Clutter is unsightly and has been shown to lead to increased stress, but it can also invite pest problems into your home. Pests are attracted to clutter for a variety of reasons, so it's important to keep your house clean and clutter-free to fend off infestations. Here are three reasons why your clutter attracts pest problems.
Clutter hides water sources
Pests need water to survive, and if your home gives them easy access to water, they'll want to move in. That's why it's important to clean up spills quickly and to fix leaky pipes and faucets. If your home is clutter-free, it's easy to detect the puddles or stained areas that could indicate a water problem, but if your home is cluttered, a dripping pipe or other issue could go undetected.
These water issues don't just get your clutter wet and possibly ruin the items you're storing; they give pests their own private pond to drink out of. These pests may include moisture-loving pests like cockroaches or ants, which may then breed inside your home, resulting in an infestation.
Spills in and around your clutter can also let your stored items get moldy, and mold provides food to some types of insects. Bugs like booklice eat mold, and moldy paper or cardboard is easier for bugs like cockroaches to eat. Clean up your clutter so that you can get rid of water sources quickly, before the pests move in.
Clutter lets pests stay hidden
Clutter is a very common problem. One-quarter of people with two-car garages can't park their cars in the garage because of all their clutter, while one-third can only fit one car. If that sounds like you, you could have pests lurking in your garbage or other cluttered parts of your house.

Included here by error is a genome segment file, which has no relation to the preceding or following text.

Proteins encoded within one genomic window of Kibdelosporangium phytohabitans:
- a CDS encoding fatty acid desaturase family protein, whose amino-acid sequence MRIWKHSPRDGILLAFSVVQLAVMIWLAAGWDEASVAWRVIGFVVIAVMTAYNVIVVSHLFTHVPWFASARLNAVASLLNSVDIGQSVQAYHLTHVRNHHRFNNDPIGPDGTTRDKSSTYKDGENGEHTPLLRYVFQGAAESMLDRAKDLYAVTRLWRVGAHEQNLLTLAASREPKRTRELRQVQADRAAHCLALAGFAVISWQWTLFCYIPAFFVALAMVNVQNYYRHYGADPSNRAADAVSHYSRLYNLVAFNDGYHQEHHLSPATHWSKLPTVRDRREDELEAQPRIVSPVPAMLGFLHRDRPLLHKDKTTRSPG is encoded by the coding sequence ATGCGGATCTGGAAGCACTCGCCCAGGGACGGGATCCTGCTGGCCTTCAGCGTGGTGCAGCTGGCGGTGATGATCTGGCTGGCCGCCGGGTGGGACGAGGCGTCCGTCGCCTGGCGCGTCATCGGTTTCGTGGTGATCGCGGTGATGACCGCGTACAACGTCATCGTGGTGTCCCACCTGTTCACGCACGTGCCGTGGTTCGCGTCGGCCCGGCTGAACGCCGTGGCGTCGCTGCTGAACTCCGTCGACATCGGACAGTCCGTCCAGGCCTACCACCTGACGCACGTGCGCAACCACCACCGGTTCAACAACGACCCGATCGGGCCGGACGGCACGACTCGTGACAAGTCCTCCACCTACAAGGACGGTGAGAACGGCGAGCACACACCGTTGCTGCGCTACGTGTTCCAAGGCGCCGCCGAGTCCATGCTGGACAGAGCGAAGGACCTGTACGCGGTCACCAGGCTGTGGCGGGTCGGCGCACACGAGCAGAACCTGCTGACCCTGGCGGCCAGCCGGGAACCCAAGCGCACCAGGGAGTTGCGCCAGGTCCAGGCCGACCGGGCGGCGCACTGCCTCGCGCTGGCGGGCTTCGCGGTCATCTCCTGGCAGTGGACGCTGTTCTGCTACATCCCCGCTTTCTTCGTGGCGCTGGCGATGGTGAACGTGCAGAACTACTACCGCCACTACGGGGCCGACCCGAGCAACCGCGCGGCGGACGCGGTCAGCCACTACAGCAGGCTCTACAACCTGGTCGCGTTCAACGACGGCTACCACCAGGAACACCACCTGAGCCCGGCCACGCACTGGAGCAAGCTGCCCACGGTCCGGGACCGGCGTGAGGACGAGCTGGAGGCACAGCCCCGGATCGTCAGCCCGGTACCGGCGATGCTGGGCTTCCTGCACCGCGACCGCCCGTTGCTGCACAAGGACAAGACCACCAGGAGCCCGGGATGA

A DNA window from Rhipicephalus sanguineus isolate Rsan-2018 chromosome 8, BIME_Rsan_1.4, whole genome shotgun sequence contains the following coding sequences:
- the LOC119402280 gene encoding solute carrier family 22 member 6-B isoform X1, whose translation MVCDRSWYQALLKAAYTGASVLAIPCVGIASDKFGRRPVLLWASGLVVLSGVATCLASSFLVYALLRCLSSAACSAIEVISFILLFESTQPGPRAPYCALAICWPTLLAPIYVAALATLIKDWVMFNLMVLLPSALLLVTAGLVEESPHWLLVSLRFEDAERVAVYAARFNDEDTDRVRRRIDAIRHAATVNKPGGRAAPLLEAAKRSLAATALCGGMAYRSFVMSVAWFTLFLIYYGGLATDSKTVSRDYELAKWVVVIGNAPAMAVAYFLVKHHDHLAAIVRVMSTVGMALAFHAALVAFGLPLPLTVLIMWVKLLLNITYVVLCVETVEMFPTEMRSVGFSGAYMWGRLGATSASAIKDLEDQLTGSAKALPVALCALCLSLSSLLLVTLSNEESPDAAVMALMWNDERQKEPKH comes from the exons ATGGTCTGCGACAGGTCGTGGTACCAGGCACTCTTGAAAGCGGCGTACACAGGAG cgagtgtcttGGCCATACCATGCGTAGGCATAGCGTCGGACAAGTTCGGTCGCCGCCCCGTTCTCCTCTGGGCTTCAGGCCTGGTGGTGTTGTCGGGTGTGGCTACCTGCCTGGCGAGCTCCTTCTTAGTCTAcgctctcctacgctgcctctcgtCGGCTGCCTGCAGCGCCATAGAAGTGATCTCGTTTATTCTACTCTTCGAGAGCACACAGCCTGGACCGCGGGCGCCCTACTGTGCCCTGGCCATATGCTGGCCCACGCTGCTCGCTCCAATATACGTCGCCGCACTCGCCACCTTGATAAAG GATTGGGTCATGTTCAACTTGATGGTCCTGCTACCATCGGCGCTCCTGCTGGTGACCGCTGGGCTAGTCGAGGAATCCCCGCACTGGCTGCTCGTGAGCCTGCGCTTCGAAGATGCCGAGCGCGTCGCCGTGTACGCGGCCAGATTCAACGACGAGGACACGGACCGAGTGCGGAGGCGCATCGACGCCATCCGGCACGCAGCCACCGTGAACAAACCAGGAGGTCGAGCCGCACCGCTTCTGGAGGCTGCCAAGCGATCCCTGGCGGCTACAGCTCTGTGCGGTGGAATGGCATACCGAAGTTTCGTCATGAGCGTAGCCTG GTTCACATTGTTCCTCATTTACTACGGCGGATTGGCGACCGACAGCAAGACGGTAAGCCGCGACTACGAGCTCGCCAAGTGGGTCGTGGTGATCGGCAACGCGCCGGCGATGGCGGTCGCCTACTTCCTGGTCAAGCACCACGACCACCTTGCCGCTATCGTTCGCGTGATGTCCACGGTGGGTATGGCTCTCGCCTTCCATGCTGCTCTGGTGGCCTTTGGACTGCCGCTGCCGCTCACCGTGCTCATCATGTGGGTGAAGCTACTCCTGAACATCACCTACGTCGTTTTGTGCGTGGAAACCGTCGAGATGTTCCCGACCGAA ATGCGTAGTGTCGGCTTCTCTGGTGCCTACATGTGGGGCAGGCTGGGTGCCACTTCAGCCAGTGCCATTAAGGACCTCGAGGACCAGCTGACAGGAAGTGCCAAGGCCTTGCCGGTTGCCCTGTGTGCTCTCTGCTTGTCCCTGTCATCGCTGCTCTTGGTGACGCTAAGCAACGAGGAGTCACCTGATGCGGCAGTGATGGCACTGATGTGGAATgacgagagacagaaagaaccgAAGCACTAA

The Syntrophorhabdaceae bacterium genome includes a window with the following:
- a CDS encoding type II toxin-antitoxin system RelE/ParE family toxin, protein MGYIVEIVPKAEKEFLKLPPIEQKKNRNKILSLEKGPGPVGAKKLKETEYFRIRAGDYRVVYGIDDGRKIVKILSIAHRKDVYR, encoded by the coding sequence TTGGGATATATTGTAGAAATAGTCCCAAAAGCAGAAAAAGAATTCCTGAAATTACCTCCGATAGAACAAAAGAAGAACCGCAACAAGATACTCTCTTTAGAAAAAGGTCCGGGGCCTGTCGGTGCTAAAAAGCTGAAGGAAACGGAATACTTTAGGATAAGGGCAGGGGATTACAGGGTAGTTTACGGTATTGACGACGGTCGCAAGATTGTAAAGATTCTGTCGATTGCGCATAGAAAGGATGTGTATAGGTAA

When your house is clean and clutter-free, it's easier to see the signs that pests have moved in. Clues that bugs are active in your home, like the presence of feces, egg casings, shed exoskeletons, or live insects are a lot easier to detect when these clues are out in the open or in the clutter-free areas beneath your furniture. Pests can be dealt with quickly, before they take over your home.
However, in a cluttered home, you'll need to look underneath and around your clutter to find these signs, and if you're not paying attention to your clutter, you may not see the signs of pests until it's too late and you have an infestation on your hands.
Clutter provides food sources
Your clutter can also act as an easy source of food for a variety of pests. If you're storing a lot of cardboard boxes in your basement or attic, cardboard-eating pests will be attracted to your clutter. Pests that eat cardboard include cockroaches, termites, crickets and silverfish. Various types of beetles, including carpet beetles, will also eat cardboard. The objects you're storing in the boxes, like stacks of paper, can also a food source for these pests.
Worse, the pests that feed on your clutter will attract other bugs. Predators like spiders, centipedes, or scorpions may move into your home to feed on the many smaller bugs that are eating your cardboard. Since clutter lets pests stay hidden, you may not even realize how bad the problem is until you decide to clean out your garage.
It's easy to procrastinate unpleasant jobs like de-cluttering your garage or basement, but if you leave the clutter in place, it could attract a number of pest species to your home. If pests have already made your clutter their home, call a pest control company, such as Albemarle Termite & Pest Control, to help you get rid of them.